Please Please consider my request.
Today put me over the edge and caused me to write this letter:
On days like this, I am having gains from a well-timed and well-planned trade. Yet I don’t want to get out when some piece of news has hit the wire because I don’t want to take away 1 of my 3 weekly intraday trades, and underlying has not reached my target price..
With current market volatility the stock races against me. I take a loss and also lose 1 of my 3 trades. Remind me how the SEC and FINRA are trying to protect me?

3 thoughts on “Pattern Day Trading rule needs to be repealed”

  1. I have written both FINRA and the SEC numerous times about this rule, framing it to show how this rule increases risk by encouraging catastrophic losses. I have also written my congressmen in Washington State. What I wrote:
    I am writing in response to the SEC’s Pattern Day Trader Rule. This rule, established in 2001, was designed to limit day trading among individuals with small accounts due to the risks of day trading. It is understandable why this rule was implemented; day trading is associated with risk. However, this rule has had the inadvertent effect of increasing the risk of suffering a catastrophic loss.
    One of the most important things for a trader or investor is to protect capital at all times. This means taking losses quickly and minimizing losses as much as possible. However, the day trading rule encourages traders to hold losing positions, as they do not want to risk using up their limited day trades. Also, if one is out of the 3 allowed day trades per week, the trader then cannot exit a position quickly if necessary without violating the rule and risking account restriction. Thus, the trader is penalized for protecting his capital.
    For example, last week I had a situation occur with me, where I entered a position that I planned on holding overnight. However, soon after I entered, the stock started to unexpectedly decrease rapidly in price. I was unable to exit without violating the Pattern Day Trader Rule (as I had already used up my allotment for that week). I eventually had to talk to my broker to get out of the position, but now my account will be restricted. I suffered an enormous trading loss (my worst loss ever) because I could not exit quickly.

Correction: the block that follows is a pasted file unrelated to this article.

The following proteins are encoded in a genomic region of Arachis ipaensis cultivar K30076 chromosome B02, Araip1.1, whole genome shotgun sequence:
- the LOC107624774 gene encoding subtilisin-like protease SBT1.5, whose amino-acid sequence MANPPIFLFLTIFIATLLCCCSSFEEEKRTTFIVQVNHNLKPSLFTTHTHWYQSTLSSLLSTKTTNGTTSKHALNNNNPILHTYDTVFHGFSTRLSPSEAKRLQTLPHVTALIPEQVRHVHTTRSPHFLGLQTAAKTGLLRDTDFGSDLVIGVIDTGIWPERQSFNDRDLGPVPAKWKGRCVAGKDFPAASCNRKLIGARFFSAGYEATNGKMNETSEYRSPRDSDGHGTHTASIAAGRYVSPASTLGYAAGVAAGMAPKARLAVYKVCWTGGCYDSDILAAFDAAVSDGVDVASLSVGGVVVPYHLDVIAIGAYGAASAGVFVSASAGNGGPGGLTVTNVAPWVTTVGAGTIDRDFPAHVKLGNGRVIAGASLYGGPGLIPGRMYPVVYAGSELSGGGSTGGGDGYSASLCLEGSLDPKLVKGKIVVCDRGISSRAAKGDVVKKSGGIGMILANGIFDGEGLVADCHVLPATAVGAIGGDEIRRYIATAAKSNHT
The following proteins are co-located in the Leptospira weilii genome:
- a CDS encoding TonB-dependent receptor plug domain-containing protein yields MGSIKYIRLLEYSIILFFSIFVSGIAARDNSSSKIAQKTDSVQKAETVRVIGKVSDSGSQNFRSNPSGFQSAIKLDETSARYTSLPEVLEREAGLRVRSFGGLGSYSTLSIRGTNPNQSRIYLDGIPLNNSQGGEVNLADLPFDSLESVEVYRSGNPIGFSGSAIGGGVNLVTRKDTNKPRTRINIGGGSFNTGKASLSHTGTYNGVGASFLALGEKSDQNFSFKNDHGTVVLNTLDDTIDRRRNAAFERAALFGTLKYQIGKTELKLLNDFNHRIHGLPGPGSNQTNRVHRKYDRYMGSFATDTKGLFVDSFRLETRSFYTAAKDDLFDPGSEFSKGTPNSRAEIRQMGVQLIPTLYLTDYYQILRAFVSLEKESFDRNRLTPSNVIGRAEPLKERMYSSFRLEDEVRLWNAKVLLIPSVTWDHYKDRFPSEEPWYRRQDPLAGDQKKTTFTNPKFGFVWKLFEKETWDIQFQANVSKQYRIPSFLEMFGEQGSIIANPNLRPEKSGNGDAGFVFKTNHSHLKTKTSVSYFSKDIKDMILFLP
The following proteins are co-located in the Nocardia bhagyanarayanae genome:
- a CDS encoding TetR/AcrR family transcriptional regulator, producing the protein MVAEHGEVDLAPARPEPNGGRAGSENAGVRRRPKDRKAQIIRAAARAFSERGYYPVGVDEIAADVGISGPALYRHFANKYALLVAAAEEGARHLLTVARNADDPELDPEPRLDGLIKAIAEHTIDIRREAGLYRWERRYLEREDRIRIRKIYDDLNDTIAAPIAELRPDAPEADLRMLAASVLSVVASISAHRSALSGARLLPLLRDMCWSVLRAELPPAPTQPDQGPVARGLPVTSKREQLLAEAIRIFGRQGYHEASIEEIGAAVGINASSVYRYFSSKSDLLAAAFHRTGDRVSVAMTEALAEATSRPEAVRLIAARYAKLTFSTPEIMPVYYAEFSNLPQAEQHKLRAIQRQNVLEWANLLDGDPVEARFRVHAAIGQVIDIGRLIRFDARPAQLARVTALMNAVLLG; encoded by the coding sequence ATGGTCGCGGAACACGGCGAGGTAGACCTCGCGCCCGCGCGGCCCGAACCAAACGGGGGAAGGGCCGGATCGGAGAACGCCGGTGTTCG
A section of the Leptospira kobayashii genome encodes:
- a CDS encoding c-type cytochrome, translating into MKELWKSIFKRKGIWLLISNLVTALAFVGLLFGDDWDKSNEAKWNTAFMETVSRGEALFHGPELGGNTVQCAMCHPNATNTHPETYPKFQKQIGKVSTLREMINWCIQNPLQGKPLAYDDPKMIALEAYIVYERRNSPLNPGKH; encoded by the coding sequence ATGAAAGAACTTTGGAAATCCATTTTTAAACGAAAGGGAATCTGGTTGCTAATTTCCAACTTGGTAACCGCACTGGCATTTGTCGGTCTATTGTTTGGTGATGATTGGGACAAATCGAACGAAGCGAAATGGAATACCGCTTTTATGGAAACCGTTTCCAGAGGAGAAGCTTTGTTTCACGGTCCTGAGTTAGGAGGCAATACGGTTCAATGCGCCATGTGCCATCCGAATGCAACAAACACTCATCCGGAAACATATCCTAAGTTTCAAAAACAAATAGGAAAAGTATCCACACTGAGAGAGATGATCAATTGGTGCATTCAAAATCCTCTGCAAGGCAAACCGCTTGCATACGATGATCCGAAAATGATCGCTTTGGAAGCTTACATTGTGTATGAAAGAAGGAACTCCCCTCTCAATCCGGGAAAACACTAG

One can also imagine a situation where an investor, on a particular day, diversifies among a number of stocks and then sets stops on them to protect from large losses. It is very possible that 4 or more of those stops could get triggered on that same day if the overall market behaves unexpectedly. Thus, the investor’s account is restricted and he is penalized for protecting his capital.
    The Pattern Day Trader Rule also encourages people to hold overnight positions. However, in today’s volatile markets, stocks can gap up or down significantly on unexpected news. Thus, overnight positions may be more risky than day trades, as one can exit a day trade quickly. For example, one may buy a stock to hold overnight, only to find it gap down the next day, resulting in a large loss. At least with a day trade, one can watch the price action and exit quickly if necessary.
    When this rule was implemented in 2001, commissions were much higher and thus it is understandable why day trading was limited in people with small accounts. However, in today’s world of inexpensive online brokers, commissions are very low and this is no longer a concern.
    Not only does the pattern day trader rule increase risk of catastrophic loss, but it also does not make sense. For example, if a trader has a $100K account with one broker and a $10K account with another, he is assumed to be “sophisticated” enough to day trade in one account, but not sophisticated enough to trade in another.
    I strongly believe that FINRA and the SEC should reconsider the pattern day trader rule, for it increases risk in today’s volatile markets. A trader should never be penalized for protecting capital and exiting a trade quickly. In my opinion, either the number of allowed day trades should be increased, or the rule should be repealed.
    Thank you for your time

  2. Has anyone heard about anything going on with this rule? I have just opened up a brokerage account with around $700. I turned that into $1000. Then I got my account blocked because of the pattern day trader ruling. I had not heard of that before.
    So in effect, I do not have the 25K to put in a daytrade account so I am limited on my options to trade.

  3. I got screwed by the PDT rule as well. I had 30k in my account and was labeled a PDT. The stock I bought began to plummet so I sold out my 5200 shares at a big loss. I tried to rebuy the stock 60 cents less than what I sold it and I was locked out. My account was frozen and I wasn’t allowed to repurchase my stock. The stock proceeded to climb another $1.50 and I was left out of recouping $11,000 of my money. All because of this bogus rule. I believe it’s criminal that you are not allowed to buy and sell whatever stock you want with your own money.